Aretha Franklin, Queen of Soul, is Dead at 76

Aretha Franklin, the Queen of Soul and one of the greatest singers in all music, is dead at 76. After being diagnosed and treated for pancreatic cancer in 2010, she had had sporadic health issues, which grew so severe that she officially retired in 2017. Franklin died today surrounded by family and friends in her hometown of Detroit, Michigan.

The gifted singer, interpreter, musician, and songwriter was an inspiration to the world's other best singers and performers, hailed by contemporaries like Otis Redding and Ray Charles and serving as a model to generations of younger singers.

Her famous take on Redding's "Respect" made an empowered anthem out of his domestic complaint, launching Aretha's stardom. After hearing it, Redding is reported to have said, "This girl has taken this song from me. Ain't no longer my song. From now on, it belongs to her."

Giving a similar nod to Franklin, Ray Charles has said that her earlier recording of "That Lucky Old Sun" inspired his own better-known version.

Aretha grew up playing gospel piano and singing in her father's New Bethel Baptist Church in Detroit. Reverend C.L. Franklin was a star minister, a nationally prominent gospel leader whose circle included Mahalia Jackson, Clara Ward, Nat King Cole, and Martin Luther King Jr. Sometimes called "the man with the million dollar voice," C.L. Franklin's sermons were recorded, widely released, and played on radio shows across the country.

Aretha Franklin - "Precious Lord," recorded in 1956 at her father's New Bethel Baptist Church when she was 14

Aretha Franklin's first album was an all-gospel album recorded live at New Bethel when she was just 14 years old. By 18, she was signed to Columbia Records by John Hammond, the producer and talent scout that recorded Bessie Smith and discovered Billie Holiday, among many others.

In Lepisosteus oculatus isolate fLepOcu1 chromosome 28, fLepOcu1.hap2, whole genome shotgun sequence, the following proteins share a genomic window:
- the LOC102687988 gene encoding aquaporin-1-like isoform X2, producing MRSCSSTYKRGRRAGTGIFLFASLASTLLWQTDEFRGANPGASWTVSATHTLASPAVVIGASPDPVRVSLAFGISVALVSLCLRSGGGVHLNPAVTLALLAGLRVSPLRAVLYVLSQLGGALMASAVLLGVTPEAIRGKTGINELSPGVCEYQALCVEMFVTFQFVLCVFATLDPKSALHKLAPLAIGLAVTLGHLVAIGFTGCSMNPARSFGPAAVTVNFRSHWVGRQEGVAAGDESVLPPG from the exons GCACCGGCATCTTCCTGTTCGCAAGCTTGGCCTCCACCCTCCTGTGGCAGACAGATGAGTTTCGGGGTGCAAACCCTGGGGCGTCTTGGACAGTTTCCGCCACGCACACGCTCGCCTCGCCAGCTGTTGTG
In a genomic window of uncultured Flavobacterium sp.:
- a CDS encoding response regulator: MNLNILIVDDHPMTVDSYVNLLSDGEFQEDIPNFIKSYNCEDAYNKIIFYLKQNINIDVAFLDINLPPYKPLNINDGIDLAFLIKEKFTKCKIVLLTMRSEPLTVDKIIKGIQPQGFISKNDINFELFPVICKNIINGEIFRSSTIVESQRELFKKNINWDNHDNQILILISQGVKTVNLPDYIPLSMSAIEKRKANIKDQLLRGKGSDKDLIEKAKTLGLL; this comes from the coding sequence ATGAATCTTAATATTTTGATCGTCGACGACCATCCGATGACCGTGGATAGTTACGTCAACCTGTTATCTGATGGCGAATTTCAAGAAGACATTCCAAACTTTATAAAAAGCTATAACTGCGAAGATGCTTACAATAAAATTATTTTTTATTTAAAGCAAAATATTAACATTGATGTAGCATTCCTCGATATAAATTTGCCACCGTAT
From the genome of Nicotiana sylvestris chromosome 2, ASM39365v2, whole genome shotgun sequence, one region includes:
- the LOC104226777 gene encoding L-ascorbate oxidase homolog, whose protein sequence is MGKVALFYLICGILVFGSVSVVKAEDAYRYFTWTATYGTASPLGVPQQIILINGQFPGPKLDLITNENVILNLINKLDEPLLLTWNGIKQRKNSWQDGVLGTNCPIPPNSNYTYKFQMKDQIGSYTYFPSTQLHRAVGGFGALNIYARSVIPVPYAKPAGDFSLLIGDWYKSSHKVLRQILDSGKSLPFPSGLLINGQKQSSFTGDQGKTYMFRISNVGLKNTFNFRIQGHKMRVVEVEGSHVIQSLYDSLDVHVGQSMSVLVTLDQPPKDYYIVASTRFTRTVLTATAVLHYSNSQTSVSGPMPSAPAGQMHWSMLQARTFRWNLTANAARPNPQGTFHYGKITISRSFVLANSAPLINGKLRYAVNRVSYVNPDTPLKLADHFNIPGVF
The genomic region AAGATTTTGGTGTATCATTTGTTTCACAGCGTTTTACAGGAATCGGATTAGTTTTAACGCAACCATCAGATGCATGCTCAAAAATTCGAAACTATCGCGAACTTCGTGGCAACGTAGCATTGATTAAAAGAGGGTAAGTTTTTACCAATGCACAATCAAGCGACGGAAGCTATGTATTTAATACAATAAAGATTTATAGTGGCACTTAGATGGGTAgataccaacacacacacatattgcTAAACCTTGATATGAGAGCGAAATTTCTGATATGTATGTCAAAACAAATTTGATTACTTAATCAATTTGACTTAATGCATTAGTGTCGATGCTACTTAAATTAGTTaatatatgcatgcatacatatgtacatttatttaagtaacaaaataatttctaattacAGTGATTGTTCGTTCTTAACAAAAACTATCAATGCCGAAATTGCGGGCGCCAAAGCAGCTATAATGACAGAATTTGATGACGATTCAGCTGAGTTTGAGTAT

However, as her six-year contract at Columbia wore on, Franklin's talents were not put to their best use, with her early records featuring an overly clean, pop-centered repertoire. But after moving to Atlantic Records and recording at Muscle Shoals in 1967, she was empowered to be as soulful and passionate as she could over the Alabama studio's then-young and now-iconic house band.

The title track and lead single from her Atlantic debut, I Never Loved a Man the Way I Love You, was written especially for Franklin and was the her first top R&B hit. The second single, "Respect," catapulted her to high fame. But the album also includes powerful versions of Ray Charles and Sam Cooke classics, as well as a handful of incredible songs co-written by Franklin, including "Dr. Feelgood" and "Baby, Baby, Baby" (penned with her sister and backup singer Carolyn).

Aretha Franklin - "Baby, Baby, Baby"

From that moment forward, Franklin would be known and loved all around the world. She had 10 Top 10 hits from 1967 to 1968, 17 over the course of her career, and would eventually win 18 Grammy awards and sell more than 75 million records. "I Say a Little Prayer," "Chain of Fools," and "(You Make Me Feel Like) A Natural Woman," are just some of her indelible hits from that era.

As David Remnick wrote in the New Yorker, Martin Luther King had once "confided to C. L. Franklin, 'Frank, I will never live to see forty.' At Dr. King’s funeral, in April, 1968, Aretha was asked to sing Thomas Dorsey’s 'Precious Lord.' She was now a central voice in both the black community, eclipsing her father, and in the musical world. She had crossed over."

Between such public tragedy and acclaim, Aretha's personal life at the time was unraveling. Her marriage to Ted White, who was demanding and abusive by many accounts, and also served as her manager, was nearing an end. She drank often and had begun to cancel shows and miss recording sessions. In 1969, she abruptly cancelled a planned tour and disappeared back to her father's church.

In what would mark a pattern for much of the rest of her life, she would soon return to the music world and public attention, only once she was ready and without addressing her absence. But the early '70s were as creative a period for her as the late '60s.

By 1972's Young, Gifted, and Black, Aretha's sound had expanded along with the rest of contemporary soul music to include wider genres and influences. It won her that year's Grammy Award for Best Female R&B Vocal Performance.

She also recorded two live albums in that era that showed the two sides of her musical personality. Aretha Live at Fillmore West had her backed by a band that included drummer Bernard Purdie and Billy Preston on organ, running through her hits along with Beatles covers and other rock gems. You can watch all three shows that went into the live album online, including a performance of Aretha playing a Rhodes while singing "Bridge Over Troubled Water."